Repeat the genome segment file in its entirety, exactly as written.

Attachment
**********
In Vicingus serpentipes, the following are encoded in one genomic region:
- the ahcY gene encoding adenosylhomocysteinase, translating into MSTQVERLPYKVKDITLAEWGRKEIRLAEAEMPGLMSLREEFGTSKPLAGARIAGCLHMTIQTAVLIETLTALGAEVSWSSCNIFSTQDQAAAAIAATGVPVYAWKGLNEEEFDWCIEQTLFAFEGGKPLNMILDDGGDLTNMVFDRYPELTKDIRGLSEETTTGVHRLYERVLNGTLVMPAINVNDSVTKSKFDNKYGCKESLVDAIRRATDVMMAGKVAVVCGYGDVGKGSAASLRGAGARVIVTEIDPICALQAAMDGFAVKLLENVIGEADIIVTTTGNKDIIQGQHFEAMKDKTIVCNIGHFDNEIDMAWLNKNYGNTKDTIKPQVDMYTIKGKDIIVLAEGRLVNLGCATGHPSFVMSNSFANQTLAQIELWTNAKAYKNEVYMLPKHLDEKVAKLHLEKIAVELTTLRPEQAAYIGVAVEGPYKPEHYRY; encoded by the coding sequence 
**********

In Vicingus serpentipes, the following are encoded in one genomic region:
- the ahcY gene encoding adenosylhomocysteinase, translating into MSTQVERLPYKVKDITLAEWGRKEIRLAEAEMPGLMSLREEFGTSKPLAGARIAGCLHMTIQTAVLIETLTALGAEVSWSSCNIFSTQDQAAAAIAATGVPVYAWKGLNEEEFDWCIEQTLFAFEGGKPLNMILDDGGDLTNMVFDRYPELTKDIRGLSEETTTGVHRLYERVLNGTLVMPAINVNDSVTKSKFDNKYGCKESLVDAIRRATDVMMAGKVAVVCGYGDVGKGSAASLRGAGARVIVTEIDPICALQAAMDGFAVKLLENVIGEADIIVTTTGNKDIIQGQHFEAMKDKTIVCNIGHFDNEIDMAWLNKNYGNTKDTIKPQVDMYTIKGKDIIVLAEGRLVNLGCATGHPSFVMSNSFANQTLAQIELWTNAKAYKNEVYMLPKHLDEKVAKLHLEKIAVELTTLRPEQAAYIGVAVEGPYKPEHYRY; encoded by the coding sequence 